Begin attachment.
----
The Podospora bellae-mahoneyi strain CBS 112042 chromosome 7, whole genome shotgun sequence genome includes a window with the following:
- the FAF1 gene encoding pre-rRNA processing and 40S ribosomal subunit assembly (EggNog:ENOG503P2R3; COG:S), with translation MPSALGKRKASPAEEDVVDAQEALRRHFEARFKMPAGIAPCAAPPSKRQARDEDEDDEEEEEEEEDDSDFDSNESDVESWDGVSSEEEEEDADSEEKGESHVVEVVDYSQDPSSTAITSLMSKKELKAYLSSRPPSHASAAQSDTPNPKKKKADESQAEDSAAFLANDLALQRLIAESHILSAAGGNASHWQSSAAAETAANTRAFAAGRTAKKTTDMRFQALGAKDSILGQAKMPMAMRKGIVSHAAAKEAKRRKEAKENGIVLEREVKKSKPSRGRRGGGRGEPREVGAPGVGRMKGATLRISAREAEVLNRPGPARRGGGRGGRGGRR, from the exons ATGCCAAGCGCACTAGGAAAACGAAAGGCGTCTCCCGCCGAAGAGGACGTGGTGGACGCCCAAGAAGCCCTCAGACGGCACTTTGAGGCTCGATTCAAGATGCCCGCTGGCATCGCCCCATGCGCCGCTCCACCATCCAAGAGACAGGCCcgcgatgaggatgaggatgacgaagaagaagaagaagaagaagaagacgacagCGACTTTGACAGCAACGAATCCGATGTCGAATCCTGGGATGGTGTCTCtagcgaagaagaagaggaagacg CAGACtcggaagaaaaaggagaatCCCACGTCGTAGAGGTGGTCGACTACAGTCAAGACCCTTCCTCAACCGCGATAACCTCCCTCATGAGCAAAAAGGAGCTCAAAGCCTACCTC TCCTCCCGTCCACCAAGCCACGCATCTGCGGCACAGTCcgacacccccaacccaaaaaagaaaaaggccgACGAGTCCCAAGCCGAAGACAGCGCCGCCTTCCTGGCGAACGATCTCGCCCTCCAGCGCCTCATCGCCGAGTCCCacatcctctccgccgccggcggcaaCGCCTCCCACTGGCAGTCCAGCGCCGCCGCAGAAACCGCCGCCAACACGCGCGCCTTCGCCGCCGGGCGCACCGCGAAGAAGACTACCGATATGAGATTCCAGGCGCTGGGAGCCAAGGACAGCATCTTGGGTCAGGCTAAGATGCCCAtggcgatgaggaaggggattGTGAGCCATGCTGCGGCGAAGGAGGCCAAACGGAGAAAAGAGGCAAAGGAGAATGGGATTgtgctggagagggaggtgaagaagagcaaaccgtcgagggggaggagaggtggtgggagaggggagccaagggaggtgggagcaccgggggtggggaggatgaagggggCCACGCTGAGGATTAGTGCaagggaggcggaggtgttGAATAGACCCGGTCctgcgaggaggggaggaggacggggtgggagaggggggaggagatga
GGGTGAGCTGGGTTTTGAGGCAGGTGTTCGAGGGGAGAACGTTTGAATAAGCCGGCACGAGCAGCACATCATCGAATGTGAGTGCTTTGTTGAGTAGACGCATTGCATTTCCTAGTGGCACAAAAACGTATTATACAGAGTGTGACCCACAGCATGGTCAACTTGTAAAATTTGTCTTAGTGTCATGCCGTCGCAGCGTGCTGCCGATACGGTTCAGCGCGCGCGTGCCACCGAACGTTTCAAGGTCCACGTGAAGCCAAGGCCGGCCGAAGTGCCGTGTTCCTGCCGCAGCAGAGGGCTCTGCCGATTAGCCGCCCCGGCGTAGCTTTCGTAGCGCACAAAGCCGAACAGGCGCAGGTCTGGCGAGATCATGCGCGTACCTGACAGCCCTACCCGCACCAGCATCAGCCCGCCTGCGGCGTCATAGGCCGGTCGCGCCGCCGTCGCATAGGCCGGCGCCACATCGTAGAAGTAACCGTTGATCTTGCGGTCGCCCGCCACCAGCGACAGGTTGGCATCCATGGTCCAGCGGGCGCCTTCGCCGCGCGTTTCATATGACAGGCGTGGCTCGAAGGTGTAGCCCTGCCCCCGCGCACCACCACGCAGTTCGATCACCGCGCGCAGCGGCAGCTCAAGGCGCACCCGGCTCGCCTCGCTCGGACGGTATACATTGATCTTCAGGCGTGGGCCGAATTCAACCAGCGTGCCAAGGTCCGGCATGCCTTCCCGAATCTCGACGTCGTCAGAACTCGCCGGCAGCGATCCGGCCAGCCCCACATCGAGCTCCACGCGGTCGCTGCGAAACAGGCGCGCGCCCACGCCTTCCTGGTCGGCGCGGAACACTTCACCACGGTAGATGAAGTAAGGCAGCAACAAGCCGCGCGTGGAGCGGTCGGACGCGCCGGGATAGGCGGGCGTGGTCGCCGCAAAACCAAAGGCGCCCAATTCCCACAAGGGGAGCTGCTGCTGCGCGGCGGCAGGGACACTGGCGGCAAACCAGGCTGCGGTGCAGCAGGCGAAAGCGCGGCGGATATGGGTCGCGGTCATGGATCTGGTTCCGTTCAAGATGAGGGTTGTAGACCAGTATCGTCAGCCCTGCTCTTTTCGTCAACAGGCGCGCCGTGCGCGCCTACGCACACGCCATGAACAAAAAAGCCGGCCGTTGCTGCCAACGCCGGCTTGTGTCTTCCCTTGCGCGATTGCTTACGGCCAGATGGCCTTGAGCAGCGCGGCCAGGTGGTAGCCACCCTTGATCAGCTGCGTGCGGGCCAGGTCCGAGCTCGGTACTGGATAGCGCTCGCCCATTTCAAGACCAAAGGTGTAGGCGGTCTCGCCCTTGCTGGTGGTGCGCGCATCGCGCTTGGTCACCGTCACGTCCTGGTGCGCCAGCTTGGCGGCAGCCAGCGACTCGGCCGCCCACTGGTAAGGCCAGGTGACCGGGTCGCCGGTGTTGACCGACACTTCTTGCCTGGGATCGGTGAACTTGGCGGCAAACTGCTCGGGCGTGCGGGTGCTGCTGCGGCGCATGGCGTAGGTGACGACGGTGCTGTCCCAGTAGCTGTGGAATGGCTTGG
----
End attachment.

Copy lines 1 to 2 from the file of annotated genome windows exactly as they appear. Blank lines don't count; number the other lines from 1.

The Podospora bellae-mahoneyi strain CBS 112042 chromosome 7, whole genome shotgun sequence genome includes a window with the following:
- the FAF1 gene encoding pre-rRNA processing and 40S ribosomal subunit assembly (EggNog:ENOG503P2R3; COG:S), with translation MPSALGKRKASPAEEDVVDAQEALRRHFEARFKMPAGIAPCAAPPSKRQARDEDEDDEEEEEEEEDDSDFDSNESDVESWDGVSSEEEEEDADSEEKGESHVVEVVDYSQDPSSTAITSLMSKKELKAYLSSRPPSHASAAQSDTPNPKKKKADESQAEDSAAFLANDLALQRLIAESHILSAAGGNASHWQSSAAAETAANTRAFAAGRTAKKTTDMRFQALGAKDSILGQAKMPMAMRKGIVSHAAAKEAKRRKEAKENGIVLEREVKKSKPSRGRRGGGRGEPREVGAPGVGRMKGATLRISAREAEVLNRPGPARRGGGRGGRGGRR, from the exons ATGCCAAGCGCACTAGGAAAACGAAAGGCGTCTCCCGCCGAAGAGGACGTGGTGGACGCCCAAGAAGCCCTCAGACGGCACTTTGAGGCTCGATTCAAGATGCCCGCTGGCATCGCCCCATGCGCCGCTCCACCATCCAAGAGACAGGCCcgcgatgaggatgaggatgacgaagaagaagaagaagaagaagaagacgacagCGACTTTGACAGCAACGAATCCGATGTCGAATCCTGGGATGGTGTCTCtagcgaagaagaagaggaagacg CAGACtcggaagaaaaaggagaatCCCACGTCGTAGAGGTGGTCGACTACAGTCAAGACCCTTCCTCAACCGCGATAACCTCCCTCATGAGCAAAAAGGAGCTCAAAGCCTACCTC TCCTCCCGTCCACCAAGCCACGCATCTGCGGCACAGTCcgacacccccaacccaaaaaagaaaaaggccgACGAGTCCCAAGCCGAAGACAGCGCCGCCTTCCTGGCGAACGATCTCGCCCTCCAGCGCCTCATCGCCGAGTCCCacatcctctccgccgccggcggcaaCGCCTCCCACTGGCAGTCCAGCGCCGCCGCAGAAACCGCCGCCAACACGCGCGCCTTCGCCGCCGGGCGCACCGCGAAGAAGACTACCGATATGAGATTCCAGGCGCTGGGAGCCAAGGACAGCATCTTGGGTCAGGCTAAGATGCCCAtggcgatgaggaaggggattGTGAGCCATGCTGCGGCGAAGGAGGCCAAACGGAGAAAAGAGGCAAAGGAGAATGGGATTgtgctggagagggaggtgaagaagagcaaaccgtcgagggggaggagaggtggtgggagaggggagccaagggaggtgggagcaccgggggtggggaggatgaagggggCCACGCTGAGGATTAGTGCaagggaggcggaggtgttGAATAGACCCGGTCctgcgaggaggggaggaggacggggtgggagaggggggaggagatga